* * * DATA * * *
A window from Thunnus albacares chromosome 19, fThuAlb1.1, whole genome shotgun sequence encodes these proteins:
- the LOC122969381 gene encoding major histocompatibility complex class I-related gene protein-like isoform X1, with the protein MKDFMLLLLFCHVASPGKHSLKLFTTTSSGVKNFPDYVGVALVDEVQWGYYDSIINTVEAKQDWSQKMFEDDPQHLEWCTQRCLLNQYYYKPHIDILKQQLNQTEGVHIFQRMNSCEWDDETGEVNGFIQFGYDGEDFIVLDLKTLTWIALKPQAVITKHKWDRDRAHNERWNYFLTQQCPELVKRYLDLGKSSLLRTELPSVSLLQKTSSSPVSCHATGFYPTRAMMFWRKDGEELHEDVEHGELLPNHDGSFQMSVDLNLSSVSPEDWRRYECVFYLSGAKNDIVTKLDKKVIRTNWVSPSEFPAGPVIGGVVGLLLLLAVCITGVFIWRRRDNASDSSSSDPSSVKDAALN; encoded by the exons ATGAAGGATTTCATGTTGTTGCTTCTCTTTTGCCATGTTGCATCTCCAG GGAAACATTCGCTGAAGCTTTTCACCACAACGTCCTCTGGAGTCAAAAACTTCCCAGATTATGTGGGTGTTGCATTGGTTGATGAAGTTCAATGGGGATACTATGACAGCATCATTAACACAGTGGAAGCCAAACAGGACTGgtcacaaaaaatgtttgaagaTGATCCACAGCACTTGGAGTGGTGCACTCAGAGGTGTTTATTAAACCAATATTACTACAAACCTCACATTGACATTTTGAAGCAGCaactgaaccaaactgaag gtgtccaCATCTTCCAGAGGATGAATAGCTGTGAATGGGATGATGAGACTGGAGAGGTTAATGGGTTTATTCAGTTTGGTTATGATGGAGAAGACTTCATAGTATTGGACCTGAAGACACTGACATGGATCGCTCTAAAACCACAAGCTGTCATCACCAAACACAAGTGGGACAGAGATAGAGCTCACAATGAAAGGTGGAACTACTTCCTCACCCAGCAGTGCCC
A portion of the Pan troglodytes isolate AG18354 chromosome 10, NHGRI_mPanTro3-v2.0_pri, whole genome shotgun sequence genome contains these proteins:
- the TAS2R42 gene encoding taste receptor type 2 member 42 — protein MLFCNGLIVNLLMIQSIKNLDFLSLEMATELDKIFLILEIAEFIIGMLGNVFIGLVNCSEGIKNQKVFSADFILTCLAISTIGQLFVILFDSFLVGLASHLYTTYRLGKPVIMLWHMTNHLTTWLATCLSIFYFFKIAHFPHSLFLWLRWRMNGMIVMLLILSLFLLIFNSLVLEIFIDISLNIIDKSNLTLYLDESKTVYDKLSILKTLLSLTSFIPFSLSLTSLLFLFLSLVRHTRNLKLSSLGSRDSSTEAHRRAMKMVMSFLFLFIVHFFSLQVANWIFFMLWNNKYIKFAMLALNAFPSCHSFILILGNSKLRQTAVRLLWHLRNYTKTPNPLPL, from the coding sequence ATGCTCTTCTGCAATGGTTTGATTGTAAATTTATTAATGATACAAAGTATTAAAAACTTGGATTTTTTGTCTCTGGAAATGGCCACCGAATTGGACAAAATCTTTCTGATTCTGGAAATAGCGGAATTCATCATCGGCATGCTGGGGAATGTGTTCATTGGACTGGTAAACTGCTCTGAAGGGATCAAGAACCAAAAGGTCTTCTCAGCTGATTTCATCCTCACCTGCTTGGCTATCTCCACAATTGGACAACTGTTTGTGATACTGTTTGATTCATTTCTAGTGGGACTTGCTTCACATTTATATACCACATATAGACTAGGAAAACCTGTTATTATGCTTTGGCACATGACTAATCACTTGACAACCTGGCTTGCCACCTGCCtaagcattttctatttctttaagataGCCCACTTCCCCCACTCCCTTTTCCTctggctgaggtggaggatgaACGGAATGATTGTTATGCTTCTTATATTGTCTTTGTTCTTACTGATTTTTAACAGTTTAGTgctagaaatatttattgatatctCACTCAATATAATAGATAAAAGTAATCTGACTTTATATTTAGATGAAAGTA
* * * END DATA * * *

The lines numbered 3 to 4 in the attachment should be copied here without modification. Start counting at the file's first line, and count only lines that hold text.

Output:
A portion of the Pan troglodytes isolate AG18354 chromosome 10, NHGRI_mPanTro3-v2.0_pri, whole genome shotgun sequence genome contains these proteins:
- the TAS2R42 gene encoding taste receptor type 2 member 42 — protein MLFCNGLIVNLLMIQSIKNLDFLSLEMATELDKIFLILEIAEFIIGMLGNVFIGLVNCSEGIKNQKVFSADFILTCLAISTIGQLFVILFDSFLVGLASHLYTTYRLGKPVIMLWHMTNHLTTWLATCLSIFYFFKIAHFPHSLFLWLRWRMNGMIVMLLILSLFLLIFNSLVLEIFIDISLNIIDKSNLTLYLDESKTVYDKLSILKTLLSLTSFIPFSLSLTSLLFLFLSLVRHTRNLKLSSLGSRDSSTEAHRRAMKMVMSFLFLFIVHFFSLQVANWIFFMLWNNKYIKFAMLALNAFPSCHSFILILGNSKLRQTAVRLLWHLRNYTKTPNPLPL, from the coding sequence ATGCTCTTCTGCAATGGTTTGATTGTAAATTTATTAATGATACAAAGTATTAAAAACTTGGATTTTTTGTCTCTGGAAATGGCCACCGAATTGGACAAAATCTTTCTGATTCTGGAAATAGCGGAATTCATCATCGGCATGCTGGGGAATGTGTTCATTGGACTGGTAAACTGCTCTGAAGGGATCAAGAACCAAAAGGTCTTCTCAGCTGATTTCATCCTCACCTGCTTGGCTATCTCCACAATTGGACAACTGTTTGTGATACTGTTTGATTCATTTCTAGTGGGACTTGCTTCACATTTATATACCACATATAGACTAGGAAAACCTGTTATTATGCTTTGGCACATGACTAATCACTTGACAACCTGGCTTGCCACCTGCCtaagcattttctatttctttaagataGCCCACTTCCCCCACTCCCTTTTCCTctggctgaggtggaggatgaACGGAATGATTGTTATGCTTCTTATATTGTCTTTGTTCTTACTGATTTTTAACAGTTTAGTgctagaaatatttattgatatctCACTCAATATAATAGATAAAAGTAATCTGACTTTATATTTAGATGAAAGTA